Abigail has worked as an actor/director in Chicago for over ten years, and along with husband Jason Epperson founded Lotus Theatricals in 2015, and PerformInk Chicago and Kansas City in 2016 (where she serves as Managing Editor of both publications). When not talking shop, Abigail is raising three padawans with Jason, drinking lots of coffee, converting school buses into RV’s, and eating all the foods at Disney World. You can find her on Twitter @AbigailTrabue
Profiles Theatre, the 28-year-old storefront, announced late Tuesday night that they’ll be shutting down, effective immediately. This sudden, but much called for announcement posted to their Facebook page comes amidst a stinging backlash from the Chicago community over a Chicago Reader exposé documenting allegations against Darrell W. Cox for sexual misconduct, physical and psychological abuse, and unsafe practices on stage. Allegations that go back over two decades of Cox’s involvement with Profiles Theatre.
The statement reads:
A Message from Profiles Theatre:
We are sad to announce that Profiles Theatre is closing its doors after 28 years and 81 productions. The closure is effective immediately.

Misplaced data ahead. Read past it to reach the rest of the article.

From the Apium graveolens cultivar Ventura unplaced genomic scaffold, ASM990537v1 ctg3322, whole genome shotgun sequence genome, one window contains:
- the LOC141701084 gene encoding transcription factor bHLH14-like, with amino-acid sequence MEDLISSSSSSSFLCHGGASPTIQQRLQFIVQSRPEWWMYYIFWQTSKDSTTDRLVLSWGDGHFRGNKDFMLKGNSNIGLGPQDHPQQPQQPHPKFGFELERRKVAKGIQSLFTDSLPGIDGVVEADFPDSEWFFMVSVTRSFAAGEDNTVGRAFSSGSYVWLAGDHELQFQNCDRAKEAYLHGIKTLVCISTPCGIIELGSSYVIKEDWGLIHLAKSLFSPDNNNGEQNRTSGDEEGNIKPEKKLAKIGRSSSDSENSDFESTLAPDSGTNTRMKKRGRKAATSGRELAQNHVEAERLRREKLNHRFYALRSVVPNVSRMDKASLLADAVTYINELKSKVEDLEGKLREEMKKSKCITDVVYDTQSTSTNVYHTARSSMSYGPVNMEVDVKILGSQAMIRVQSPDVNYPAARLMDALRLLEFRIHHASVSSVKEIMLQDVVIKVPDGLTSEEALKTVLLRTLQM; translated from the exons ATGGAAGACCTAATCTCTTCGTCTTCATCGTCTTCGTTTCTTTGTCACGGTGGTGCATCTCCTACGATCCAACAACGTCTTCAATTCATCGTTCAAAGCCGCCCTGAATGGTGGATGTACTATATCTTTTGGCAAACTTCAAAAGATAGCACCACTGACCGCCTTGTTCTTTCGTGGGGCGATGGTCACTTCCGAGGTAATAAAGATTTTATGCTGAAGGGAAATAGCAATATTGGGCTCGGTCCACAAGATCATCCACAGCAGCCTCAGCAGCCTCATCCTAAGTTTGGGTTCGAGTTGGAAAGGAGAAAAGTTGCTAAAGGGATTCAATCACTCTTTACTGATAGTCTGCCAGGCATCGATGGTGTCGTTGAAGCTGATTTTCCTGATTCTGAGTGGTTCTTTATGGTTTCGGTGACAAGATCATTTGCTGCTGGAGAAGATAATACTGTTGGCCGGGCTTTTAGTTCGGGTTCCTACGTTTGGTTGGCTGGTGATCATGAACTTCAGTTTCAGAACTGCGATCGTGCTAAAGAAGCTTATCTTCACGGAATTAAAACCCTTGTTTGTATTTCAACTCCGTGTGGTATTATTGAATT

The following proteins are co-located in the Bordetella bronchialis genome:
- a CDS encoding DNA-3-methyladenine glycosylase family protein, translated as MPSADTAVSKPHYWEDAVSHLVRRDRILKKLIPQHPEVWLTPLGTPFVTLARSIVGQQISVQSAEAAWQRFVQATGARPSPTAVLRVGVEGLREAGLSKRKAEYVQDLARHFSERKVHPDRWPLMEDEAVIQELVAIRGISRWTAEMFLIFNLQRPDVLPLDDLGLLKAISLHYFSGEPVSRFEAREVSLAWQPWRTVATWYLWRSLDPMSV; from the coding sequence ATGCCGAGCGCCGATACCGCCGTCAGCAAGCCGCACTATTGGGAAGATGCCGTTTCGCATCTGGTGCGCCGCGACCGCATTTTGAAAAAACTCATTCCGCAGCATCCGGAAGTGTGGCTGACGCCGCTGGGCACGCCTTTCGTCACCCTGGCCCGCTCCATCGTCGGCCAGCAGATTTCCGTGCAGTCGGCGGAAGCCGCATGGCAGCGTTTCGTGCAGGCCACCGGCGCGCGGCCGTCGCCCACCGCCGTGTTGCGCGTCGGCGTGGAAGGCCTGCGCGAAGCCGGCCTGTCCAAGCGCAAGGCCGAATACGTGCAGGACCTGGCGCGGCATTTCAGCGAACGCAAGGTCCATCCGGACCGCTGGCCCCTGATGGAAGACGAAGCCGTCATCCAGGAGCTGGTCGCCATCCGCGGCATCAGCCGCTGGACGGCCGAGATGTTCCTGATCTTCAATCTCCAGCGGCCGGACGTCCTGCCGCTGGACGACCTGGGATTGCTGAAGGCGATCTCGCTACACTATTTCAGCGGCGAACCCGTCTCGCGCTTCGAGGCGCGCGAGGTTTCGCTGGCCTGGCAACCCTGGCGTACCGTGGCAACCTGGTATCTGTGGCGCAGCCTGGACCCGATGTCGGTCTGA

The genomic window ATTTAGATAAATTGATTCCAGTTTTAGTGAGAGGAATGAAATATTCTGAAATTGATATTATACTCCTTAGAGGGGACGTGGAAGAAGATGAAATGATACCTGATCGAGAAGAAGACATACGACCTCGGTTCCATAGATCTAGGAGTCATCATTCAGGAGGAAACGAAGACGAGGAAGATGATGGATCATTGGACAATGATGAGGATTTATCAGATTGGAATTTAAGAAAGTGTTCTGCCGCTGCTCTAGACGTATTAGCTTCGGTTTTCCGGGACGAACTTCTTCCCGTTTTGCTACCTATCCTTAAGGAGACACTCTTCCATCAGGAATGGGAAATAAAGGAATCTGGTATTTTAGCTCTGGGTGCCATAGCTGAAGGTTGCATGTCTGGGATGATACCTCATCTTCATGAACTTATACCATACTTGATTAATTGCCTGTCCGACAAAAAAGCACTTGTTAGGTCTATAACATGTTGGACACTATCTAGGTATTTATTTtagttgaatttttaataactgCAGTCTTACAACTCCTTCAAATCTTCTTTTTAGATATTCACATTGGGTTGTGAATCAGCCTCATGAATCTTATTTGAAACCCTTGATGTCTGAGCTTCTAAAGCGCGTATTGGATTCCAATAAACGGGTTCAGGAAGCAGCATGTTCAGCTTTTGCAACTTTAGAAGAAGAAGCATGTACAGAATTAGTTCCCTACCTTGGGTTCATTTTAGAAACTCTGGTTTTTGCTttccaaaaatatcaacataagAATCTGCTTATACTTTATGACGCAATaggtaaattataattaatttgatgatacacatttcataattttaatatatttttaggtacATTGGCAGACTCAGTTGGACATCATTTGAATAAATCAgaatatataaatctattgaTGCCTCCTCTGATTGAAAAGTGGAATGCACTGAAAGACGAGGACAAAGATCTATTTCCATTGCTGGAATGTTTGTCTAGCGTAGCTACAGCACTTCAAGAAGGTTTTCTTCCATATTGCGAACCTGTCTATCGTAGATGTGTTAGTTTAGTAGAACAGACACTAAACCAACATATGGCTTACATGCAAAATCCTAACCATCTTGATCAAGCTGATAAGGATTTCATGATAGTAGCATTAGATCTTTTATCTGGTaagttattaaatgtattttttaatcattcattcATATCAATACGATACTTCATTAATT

We want to thank all of the artists who have worked with us during the past three decades. We are very proud of the many successes we have achieved together. We care about all of you tremendously and wish you only the very best.
We also want to thank our patrons. We will be forever grateful to you for your devoted and enthusiastic support of our work.
We hope this decision will further the healing process within our community. May Chicago theatre thrive and its future be bright.
Cox attempted damage control on June 10th posting a statement to Profiles Facebook page which included an offer to meet and work with Not In Our House but offered no apology for his conduct. Not In Our House quickly responded denouncing the statement saying, “NIOH has now reviewed the statement posted by Darrell Cox regarding the Reader article. The statement is a study in PR crisis management. It seeks to reframe the Reader article as if it only contains complaints by three women who were involved with Cox. This is a patent effort to minimize the many serious acts of misconduct uncovered and reported by the Reader. The request to meet with NIOH also is a transparent effort to divert attention from that misconduct. . . . NIOH is prepared to meet with Mr. Cox, but will not be used as part of his PR games. An apology is due from Mr. Cox. It is what the truth, and NIOH, requires.”